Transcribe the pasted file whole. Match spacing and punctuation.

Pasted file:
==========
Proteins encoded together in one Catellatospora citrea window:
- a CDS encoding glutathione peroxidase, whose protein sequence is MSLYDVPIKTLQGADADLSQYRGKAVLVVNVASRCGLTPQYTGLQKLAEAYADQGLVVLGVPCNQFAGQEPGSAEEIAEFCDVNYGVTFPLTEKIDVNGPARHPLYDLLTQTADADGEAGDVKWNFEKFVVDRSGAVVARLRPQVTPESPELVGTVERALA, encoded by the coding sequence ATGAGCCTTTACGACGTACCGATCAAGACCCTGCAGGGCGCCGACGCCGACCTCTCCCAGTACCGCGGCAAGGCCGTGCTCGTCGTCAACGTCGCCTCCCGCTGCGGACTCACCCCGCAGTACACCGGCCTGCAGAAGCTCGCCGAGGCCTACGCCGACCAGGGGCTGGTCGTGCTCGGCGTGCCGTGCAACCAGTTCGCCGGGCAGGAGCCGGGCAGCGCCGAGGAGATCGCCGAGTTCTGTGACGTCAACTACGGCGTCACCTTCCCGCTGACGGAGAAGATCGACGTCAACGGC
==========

Proteins encoded together in one Catellatospora citrea window:
- a CDS encoding glutathione peroxidase, whose protein sequence is MSLYDVPIKTLQGADADLSQYRGKAVLVVNVASRCGLTPQYTGLQKLAEAYADQGLVVLGVPCNQFAGQEPGSAEEIAEFCDVNYGVTFPLTEKIDVNGPARHPLYDLLTQTADADGEAGDVKWNFEKFVVDRSGAVVARLRPQVTPESPELVGTVERALA, encoded by the coding sequence ATGAGCCTTTACGACGTACCGATCAAGACCCTGCAGGGCGCCGACGCCGACCTCTCCCAGTACCGCGGCAAGGCCGTGCTCGTCGTCAACGTCGCCTCCCGCTGCGGACTCACCCCGCAGTACACCGGCCTGCAGAAGCTCGCCGAGGCCTACGCCGACCAGGGGCTGGTCGTGCTCGGCGTGCCGTGCAACCAGTTCGCCGGGCAGGAGCCGGGCAGCGCCGAGGAGATCGCCGAGTTCTGTGACGTCAACTACGGCGTCACCTTCCCGCTGACGGAGAAGATCGACGTCAACGGC